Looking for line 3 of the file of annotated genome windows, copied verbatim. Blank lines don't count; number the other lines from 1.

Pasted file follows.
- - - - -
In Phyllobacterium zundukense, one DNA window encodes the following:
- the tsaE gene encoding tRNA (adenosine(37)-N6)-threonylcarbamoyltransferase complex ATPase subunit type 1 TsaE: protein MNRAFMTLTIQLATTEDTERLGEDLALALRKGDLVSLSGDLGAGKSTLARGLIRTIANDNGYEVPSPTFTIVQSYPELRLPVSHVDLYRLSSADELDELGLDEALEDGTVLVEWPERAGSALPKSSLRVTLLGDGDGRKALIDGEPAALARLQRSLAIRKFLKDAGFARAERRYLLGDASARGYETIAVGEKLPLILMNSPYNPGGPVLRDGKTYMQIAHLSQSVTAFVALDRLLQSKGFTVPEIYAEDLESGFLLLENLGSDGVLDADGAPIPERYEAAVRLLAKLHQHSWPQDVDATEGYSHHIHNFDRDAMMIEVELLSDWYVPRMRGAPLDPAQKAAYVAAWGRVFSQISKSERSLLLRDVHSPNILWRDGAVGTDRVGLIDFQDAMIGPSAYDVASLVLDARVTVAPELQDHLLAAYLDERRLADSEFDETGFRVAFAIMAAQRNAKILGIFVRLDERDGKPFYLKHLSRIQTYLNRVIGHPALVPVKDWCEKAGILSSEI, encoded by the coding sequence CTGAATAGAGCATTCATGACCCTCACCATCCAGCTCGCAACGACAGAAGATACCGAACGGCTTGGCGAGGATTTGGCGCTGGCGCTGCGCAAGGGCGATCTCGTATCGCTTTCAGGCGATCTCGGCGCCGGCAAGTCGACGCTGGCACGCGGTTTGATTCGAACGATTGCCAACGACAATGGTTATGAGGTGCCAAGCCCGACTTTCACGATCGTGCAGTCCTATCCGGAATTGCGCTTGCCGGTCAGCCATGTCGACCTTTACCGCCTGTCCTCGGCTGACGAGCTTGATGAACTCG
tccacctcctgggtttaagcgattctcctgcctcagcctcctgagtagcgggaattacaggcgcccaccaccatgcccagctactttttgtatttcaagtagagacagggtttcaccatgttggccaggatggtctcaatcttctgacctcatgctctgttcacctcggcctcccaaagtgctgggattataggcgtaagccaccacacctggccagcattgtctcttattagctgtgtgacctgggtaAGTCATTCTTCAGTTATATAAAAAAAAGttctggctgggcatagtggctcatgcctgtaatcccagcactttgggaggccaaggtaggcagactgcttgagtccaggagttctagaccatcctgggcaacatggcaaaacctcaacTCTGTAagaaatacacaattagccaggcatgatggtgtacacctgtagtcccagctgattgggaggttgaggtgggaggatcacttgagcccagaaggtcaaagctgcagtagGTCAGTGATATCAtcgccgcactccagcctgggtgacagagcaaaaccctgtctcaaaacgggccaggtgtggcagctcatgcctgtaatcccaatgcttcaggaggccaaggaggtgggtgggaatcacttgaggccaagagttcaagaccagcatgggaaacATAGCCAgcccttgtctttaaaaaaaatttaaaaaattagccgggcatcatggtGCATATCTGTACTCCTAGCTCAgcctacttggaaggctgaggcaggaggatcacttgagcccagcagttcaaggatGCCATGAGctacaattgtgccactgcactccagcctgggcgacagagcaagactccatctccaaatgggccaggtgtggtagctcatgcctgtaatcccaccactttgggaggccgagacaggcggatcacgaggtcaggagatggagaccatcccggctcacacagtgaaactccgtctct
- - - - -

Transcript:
tccacctcctgggtttaagcgattctcctgcctcagcctcctgagtagcgggaattacaggcgcccaccaccatgcccagctactttttgtatttcaagtagagacagggtttcaccatgttggccaggatggtctcaatcttctgacctcatgctctgttcacctcggcctcccaaagtgctgggattataggcgtaagccaccacacctggccagcattgtctcttattagctgtgtgacctgggtaAGTCATTCTTCAGTTATATAAAAAAAAGttctggctgggcatagtggctcatgcctgtaatcccagcactttgggaggccaaggtaggcagactgcttgagtccaggagttctagaccatcctgggcaacatggcaaaacctcaacTCTGTAagaaatacacaattagccaggcatgatggtgtacacctgtagtcccagctgattgggaggttgaggtgggaggatcacttgagcccagaaggtcaaagctgcagtagGTCAGTGATATCAtcgccgcactccagcctgggtgacagagcaaaaccctgtctcaaaacgggccaggtgtggcagctcatgcctgtaatcccaatgcttcaggaggccaaggaggtgggtgggaatcacttgaggccaagagttcaagaccagcatgggaaacATAGCCAgcccttgtctttaaaaaaaatttaaaaaattagccgggcatcatggtGCATATCTGTACTCCTAGCTCAgcctacttggaaggctgaggcaggaggatcacttgagcccagcagttcaaggatGCCATGAGctacaattgtgccactgcactccagcctgggcgacagagcaagactccatctccaaatgggccaggtgtggtagctcatgcctgtaatcccaccactttgggaggccgagacaggcggatcacgaggtcaggagatggagaccatcccggctcacacagtgaaactccgtctct